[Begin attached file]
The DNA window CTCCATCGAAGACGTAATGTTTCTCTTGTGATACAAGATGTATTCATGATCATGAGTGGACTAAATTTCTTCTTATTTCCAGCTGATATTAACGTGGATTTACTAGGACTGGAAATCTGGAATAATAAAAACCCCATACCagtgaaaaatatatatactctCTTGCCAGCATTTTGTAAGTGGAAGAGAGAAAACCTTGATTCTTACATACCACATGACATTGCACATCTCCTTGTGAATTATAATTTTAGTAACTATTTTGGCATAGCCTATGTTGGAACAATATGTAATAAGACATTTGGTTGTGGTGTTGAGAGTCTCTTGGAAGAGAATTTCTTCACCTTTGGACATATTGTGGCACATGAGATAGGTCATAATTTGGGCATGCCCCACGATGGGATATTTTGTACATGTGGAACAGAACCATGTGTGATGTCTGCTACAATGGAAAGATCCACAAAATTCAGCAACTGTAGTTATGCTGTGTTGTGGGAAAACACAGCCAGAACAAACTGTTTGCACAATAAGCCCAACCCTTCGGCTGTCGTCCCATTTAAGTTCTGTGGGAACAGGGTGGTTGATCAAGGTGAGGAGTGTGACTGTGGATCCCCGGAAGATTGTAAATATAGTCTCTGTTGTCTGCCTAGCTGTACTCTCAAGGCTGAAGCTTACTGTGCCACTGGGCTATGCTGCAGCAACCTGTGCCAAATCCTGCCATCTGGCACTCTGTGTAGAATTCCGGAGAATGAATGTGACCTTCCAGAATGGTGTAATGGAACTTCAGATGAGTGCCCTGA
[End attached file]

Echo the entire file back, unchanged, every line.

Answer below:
The DNA window CTCCATCGAAGACGTAATGTTTCTCTTGTGATACAAGATGTATTCATGATCATGAGTGGACTAAATTTCTTCTTATTTCCAGCTGATATTAACGTGGATTTACTAGGACTGGAAATCTGGAATAATAAAAACCCCATACCagtgaaaaatatatatactctCTTGCCAGCATTTTGTAAGTGGAAGAGAGAAAACCTTGATTCTTACATACCACATGACATTGCACATCTCCTTGTGAATTATAATTTTAGTAACTATTTTGGCATAGCCTATGTTGGAACAATATGTAATAAGACATTTGGTTGTGGTGTTGAGAGTCTCTTGGAAGAGAATTTCTTCACCTTTGGACATATTGTGGCACATGAGATAGGTCATAATTTGGGCATGCCCCACGATGGGATATTTTGTACATGTGGAACAGAACCATGTGTGATGTCTGCTACAATGGAAAGATCCACAAAATTCAGCAACTGTAGTTATGCTGTGTTGTGGGAAAACACAGCCAGAACAAACTGTTTGCACAATAAGCCCAACCCTTCGGCTGTCGTCCCATTTAAGTTCTGTGGGAACAGGGTGGTTGATCAAGGTGAGGAGTGTGACTGTGGATCCCCGGAAGATTGTAAATATAGTCTCTGTTGTCTGCCTAGCTGTACTCTCAAGGCTGAAGCTTACTGTGCCACTGGGCTATGCTGCAGCAACCTGTGCCAAATCCTGCCATCTGGCACTCTGTGTAGAATTCCGGAGAATGAATGTGACCTTCCAGAATGGTGTAATGGAACTTCAGATGAGTGCCCTGA